The committee recently approved 12 grants. Funding was awarded to Assistance League of Everett, Bridgeways, Cocoon House, Stanwood Community Resources Foundation - Davis Place Teen Center, Darrington Food Bank, Hand in Hand, Housing Hope, Interfaith Association of Northwest Washington, Senior Services of Snohomish County, Sky Valley Food Bank, St. Vincent de Paul of Snohomish County and Sultan Food Bank.
Terrace volunteers clear brush, debris
About 100 volunteers turned out to help clear 120 yards of debris, brush and blackberry bushes in Terrace Ridge Park in honor of Earth Day.
The Mountlake Terrace Garden Club pitched in by planting more than 30 shrubs at the Ballinger Lake Golf Course parking lot. Additionally, Waste Management Northwest was on hand to pick up a Dumpster load of unwanted electronics for recycling.
The volunteers also helped spread 15 yards of bark, plant five dogwood trees, clean and scrub play equipment and paint all of the park's picnic tables and benches.
Groups that came out to participate included the Calvary Chapel Lynnwood, Creekside Church, Fiji Community Association of Washington, Mountlake Terrace Ward of the LDS Church, Mountlake Terrace Garden Club, Mountlake Terrace Recreation Park Advisory Commission and Neighborhood Park Improvement Subcommittee.
Displays and information on what people can do to help make their community more sustainable were set up in the Mountlake Terrace Library. The Mountlake Terrace City Council served the volunteers lunch to thank them for their service.
For more information about volunteer clean-up events or Adopt-a-Park, call Ken Courtmanch at 425-776-1811 or go to www.cityofmlt.com.
Snohomish Scouts work for Earth Day
Members of Snohomish Boy Scout Troop 137 and Snohomish Girl Scout Troop 42423 and their friends assisted the Moss Bay Dive Club of Kirkland to clean up Juanita Beach Park on April 7 in celebration of Earth Day.
Several wheelbarrows full were hauled out of the water, with items including beer cans, fire extinguishers, cell phones, cameras, fishing poles, a DVD player, hiking boots, sun glasses, baby bottles, rebar, plates and a sleeping bag.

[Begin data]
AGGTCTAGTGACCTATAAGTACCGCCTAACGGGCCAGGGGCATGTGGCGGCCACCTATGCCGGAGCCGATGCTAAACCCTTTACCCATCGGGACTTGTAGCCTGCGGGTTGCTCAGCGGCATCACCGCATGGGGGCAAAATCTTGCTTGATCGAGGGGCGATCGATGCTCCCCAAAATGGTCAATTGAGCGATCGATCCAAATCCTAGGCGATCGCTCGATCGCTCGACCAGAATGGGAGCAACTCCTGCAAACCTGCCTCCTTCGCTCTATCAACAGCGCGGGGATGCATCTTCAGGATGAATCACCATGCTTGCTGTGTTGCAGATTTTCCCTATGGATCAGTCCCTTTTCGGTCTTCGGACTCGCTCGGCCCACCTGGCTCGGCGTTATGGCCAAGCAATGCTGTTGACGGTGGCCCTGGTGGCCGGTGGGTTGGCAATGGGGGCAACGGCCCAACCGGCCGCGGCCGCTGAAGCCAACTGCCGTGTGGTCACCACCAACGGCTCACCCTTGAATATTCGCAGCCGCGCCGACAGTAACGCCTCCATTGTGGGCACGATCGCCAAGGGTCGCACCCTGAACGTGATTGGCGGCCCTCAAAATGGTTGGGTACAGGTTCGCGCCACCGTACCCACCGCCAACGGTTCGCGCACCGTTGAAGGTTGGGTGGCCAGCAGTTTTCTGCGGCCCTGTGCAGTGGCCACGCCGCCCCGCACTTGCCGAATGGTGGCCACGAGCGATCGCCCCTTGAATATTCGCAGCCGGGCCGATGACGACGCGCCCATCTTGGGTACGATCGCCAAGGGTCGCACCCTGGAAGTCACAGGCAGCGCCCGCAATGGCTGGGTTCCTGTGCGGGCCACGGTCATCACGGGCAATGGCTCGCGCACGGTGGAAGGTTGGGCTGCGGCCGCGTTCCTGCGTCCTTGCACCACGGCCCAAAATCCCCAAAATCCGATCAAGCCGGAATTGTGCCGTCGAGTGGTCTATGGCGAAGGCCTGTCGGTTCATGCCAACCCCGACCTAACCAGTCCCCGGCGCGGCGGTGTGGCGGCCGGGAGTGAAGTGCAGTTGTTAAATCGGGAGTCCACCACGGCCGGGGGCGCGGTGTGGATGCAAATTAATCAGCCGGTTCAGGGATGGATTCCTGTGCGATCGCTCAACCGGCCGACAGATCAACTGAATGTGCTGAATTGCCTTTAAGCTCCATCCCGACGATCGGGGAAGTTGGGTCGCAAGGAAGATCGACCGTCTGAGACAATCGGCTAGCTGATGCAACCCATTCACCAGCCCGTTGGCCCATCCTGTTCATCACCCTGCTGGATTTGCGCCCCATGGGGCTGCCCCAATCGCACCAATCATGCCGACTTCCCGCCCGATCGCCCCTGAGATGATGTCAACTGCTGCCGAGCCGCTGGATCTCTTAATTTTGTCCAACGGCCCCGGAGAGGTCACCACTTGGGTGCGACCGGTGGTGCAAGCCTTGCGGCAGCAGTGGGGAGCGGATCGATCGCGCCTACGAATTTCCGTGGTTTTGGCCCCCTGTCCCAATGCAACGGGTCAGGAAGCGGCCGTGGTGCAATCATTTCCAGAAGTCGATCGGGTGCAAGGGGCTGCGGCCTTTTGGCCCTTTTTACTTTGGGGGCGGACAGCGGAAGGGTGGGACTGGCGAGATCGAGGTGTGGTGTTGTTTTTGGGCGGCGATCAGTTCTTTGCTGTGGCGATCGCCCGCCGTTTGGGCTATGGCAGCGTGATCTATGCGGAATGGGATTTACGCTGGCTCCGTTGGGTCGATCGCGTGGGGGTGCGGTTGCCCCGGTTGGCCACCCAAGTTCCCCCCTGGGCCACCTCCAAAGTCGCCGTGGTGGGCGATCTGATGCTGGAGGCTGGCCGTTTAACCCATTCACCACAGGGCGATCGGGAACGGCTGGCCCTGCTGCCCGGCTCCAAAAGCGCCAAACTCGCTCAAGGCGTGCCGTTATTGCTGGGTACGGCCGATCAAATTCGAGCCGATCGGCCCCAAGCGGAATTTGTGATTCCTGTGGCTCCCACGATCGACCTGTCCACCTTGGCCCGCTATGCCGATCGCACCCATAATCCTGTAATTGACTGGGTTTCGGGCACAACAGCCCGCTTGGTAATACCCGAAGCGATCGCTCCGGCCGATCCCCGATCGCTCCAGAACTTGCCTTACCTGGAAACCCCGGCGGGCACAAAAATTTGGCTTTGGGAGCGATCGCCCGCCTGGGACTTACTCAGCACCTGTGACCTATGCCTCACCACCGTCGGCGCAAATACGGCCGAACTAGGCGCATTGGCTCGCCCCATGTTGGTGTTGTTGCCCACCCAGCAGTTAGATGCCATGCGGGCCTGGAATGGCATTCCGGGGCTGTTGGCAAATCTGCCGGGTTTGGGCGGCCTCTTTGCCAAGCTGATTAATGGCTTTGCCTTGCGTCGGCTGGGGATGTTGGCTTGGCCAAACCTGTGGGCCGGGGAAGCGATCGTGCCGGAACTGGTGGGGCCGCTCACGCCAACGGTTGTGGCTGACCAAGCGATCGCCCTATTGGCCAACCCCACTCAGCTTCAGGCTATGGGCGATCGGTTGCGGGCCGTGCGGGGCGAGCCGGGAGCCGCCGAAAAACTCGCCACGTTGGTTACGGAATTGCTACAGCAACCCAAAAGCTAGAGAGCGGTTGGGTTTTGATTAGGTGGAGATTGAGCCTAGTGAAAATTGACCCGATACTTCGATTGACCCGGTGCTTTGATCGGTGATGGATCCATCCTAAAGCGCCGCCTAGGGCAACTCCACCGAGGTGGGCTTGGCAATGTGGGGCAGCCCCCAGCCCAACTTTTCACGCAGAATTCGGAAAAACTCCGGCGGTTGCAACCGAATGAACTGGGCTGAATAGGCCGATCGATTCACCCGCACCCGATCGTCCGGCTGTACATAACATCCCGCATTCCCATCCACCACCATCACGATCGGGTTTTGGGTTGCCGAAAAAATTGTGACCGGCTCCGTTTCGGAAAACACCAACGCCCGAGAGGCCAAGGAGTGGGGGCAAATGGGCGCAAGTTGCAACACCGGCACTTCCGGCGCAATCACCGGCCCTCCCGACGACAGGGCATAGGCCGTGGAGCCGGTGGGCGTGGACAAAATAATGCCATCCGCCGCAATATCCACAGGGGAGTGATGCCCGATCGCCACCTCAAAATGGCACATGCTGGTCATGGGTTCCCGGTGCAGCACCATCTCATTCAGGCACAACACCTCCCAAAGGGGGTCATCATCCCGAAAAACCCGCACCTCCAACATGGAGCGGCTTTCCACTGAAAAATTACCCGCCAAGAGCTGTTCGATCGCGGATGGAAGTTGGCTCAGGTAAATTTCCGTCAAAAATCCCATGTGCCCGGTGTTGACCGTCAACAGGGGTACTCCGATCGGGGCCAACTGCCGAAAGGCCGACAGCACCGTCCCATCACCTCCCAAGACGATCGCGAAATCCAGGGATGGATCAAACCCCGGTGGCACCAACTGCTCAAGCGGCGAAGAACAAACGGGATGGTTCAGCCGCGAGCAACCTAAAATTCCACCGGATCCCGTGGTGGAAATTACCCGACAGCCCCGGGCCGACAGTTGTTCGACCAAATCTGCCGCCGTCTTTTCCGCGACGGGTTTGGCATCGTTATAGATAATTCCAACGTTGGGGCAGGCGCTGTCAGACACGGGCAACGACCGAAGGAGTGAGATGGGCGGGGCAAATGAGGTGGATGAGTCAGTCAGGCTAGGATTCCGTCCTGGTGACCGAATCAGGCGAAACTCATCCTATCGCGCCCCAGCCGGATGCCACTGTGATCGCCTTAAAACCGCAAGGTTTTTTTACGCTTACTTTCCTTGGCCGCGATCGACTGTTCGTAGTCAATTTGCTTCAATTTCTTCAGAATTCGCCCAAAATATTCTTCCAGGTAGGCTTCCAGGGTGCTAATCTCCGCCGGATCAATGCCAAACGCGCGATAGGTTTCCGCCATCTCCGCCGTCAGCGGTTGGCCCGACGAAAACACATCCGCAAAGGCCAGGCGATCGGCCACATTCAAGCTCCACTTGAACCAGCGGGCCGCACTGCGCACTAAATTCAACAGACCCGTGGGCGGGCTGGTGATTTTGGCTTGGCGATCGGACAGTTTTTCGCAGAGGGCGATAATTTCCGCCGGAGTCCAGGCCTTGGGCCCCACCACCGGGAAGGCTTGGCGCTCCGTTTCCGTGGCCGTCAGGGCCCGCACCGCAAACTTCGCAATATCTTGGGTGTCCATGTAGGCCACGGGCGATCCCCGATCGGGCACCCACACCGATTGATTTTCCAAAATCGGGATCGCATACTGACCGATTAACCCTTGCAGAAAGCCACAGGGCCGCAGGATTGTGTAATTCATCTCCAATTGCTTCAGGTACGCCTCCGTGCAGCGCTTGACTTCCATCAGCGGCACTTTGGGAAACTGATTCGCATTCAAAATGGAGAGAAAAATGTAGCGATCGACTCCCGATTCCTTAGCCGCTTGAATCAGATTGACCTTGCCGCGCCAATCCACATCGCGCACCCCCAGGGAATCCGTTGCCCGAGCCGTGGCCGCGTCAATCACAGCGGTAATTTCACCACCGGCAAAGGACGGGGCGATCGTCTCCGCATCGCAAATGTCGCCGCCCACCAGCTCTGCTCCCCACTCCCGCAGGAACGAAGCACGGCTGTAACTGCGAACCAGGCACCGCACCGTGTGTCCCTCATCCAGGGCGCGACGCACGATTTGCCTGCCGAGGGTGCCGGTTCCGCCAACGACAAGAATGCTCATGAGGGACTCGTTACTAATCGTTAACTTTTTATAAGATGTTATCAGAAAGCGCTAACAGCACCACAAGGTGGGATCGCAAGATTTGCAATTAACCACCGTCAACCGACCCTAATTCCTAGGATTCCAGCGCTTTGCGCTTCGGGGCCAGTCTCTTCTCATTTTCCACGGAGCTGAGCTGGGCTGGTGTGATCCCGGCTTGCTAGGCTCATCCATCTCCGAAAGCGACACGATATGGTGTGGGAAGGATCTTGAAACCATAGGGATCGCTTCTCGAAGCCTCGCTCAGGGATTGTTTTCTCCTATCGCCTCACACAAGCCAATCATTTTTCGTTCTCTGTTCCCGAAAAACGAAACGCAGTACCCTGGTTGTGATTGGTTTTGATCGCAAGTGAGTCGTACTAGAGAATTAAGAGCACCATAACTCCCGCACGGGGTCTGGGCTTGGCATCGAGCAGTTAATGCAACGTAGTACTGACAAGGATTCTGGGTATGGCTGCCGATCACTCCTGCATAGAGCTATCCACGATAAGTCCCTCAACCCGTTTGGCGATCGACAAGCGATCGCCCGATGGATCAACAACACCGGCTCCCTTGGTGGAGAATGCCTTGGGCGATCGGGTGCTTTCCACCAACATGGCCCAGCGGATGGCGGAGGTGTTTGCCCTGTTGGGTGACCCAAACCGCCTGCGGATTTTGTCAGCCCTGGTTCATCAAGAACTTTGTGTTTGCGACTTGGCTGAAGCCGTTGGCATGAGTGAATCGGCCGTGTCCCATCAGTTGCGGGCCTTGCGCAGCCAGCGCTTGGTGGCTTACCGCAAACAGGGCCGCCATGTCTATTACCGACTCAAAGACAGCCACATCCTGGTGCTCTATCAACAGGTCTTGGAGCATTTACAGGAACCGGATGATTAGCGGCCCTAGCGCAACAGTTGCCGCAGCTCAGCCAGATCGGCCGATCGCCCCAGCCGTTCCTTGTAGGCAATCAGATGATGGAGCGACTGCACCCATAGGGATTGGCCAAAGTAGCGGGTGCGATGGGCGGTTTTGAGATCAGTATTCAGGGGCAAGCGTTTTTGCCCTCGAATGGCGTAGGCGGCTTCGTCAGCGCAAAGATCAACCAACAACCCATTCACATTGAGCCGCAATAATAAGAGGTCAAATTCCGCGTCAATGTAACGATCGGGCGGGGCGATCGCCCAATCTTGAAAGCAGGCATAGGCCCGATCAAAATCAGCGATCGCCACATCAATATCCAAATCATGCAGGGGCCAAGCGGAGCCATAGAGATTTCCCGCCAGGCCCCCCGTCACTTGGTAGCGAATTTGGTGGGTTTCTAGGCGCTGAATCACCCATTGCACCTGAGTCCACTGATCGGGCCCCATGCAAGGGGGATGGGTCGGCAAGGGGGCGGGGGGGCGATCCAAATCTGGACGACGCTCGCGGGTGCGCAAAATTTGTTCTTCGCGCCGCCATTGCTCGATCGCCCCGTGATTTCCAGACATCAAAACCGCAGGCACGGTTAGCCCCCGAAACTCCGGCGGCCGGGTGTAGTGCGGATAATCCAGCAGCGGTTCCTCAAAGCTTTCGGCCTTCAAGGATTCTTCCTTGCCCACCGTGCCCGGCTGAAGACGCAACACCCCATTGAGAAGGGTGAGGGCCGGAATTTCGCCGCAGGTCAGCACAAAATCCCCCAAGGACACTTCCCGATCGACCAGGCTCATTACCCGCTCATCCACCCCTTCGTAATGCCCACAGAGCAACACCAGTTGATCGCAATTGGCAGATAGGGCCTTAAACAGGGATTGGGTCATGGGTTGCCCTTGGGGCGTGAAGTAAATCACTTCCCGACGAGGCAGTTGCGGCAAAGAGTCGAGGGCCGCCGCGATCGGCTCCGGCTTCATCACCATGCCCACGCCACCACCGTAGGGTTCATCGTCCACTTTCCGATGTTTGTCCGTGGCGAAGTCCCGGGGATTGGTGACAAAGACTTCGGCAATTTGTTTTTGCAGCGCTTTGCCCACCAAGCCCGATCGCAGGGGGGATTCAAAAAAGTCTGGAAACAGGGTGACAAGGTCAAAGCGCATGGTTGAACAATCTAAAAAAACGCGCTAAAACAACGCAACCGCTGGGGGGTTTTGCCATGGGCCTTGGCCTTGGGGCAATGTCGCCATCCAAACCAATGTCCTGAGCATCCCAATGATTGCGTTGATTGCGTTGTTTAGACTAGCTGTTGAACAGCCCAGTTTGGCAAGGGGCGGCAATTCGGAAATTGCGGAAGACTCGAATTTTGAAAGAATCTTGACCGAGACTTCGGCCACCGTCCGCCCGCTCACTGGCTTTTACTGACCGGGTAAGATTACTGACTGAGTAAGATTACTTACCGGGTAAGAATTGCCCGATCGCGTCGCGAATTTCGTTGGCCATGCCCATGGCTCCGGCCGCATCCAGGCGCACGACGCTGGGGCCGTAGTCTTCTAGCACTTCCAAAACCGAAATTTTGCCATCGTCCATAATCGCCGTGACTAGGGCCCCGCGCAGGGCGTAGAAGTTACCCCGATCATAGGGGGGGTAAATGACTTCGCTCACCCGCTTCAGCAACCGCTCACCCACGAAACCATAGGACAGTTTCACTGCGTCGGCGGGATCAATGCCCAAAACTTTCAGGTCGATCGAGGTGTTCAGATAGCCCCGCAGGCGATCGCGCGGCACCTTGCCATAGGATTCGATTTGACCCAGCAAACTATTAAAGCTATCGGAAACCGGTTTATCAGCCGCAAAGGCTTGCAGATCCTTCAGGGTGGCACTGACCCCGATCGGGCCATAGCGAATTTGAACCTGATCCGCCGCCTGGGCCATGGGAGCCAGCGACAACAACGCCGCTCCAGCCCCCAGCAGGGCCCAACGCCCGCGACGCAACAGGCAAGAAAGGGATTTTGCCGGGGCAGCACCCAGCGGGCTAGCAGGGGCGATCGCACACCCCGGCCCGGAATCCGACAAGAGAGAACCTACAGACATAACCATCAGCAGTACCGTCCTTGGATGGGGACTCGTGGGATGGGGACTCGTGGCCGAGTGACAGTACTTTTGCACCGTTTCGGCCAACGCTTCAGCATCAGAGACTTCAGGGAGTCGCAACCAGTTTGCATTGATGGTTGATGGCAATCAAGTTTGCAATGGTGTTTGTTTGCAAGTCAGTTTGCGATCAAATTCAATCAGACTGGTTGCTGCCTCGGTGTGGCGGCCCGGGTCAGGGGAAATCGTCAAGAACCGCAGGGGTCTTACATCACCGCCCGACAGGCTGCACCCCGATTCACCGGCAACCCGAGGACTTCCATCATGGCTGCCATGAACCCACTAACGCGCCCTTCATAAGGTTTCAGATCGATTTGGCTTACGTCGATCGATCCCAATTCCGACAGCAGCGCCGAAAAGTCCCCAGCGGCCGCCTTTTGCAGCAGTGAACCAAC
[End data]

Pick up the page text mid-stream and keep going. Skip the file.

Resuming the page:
Arlington Masonic Lodge awards
At the Masonic Lodge No. 129 Junior Achievement Scholarship Awards event April 19, Arlington High School students Sierra DeCota and Collier Bereton received junior achievement awards.
Other juniors recognized during the evening were Brendon Brereton, Lynsey Amundson, Marissa Swegle, Lindsay Brown, Jollee Pullig, Kendra Ferrier, Allie Jones, Shelby Carr and Esra Alameedi.
Students applying for the scholarship are considered based on their participation in service, leadership, citizen appreciation, academic standing, educational achievements and future goals. One girl and one boy are selected from the junior class of Arlington and Darrington schools each year.
Teacher Jim Bassett was honored with the Grand Lodge "Educator of the Year" award for his contribution to the Robotics Club, teaching of Robotics at Weston High School and providing technical support in areas such as creating the Basmati software for teachers to use in grading students.
Honors
Eagle Scout project helps animal shelter
Anthony "AJ" Latlip, a senior at Marysville Arts & Technology High School, is now an Eagle Scout.
To earn the highest rank offered by the Boy Scouts of America, Latlip led a project that expanded the amount outdoor kennel space at the Everett Animal Shelter, complete with concrete pads.
He is a member of Marysville Boy Scouts of America Troop 84 under the leadership of scoutmaster Karl Willem.
Latlip joined up as a Cub Scout in 2000 as a first grade student.
His parents are Bret and Paulet Latlip of Marysville.

To submit news for the Applause column, contact reporter Gale Fiege: 425-339-3427; gfiege@heraldnet.com.


Story tags » CharityVolunteer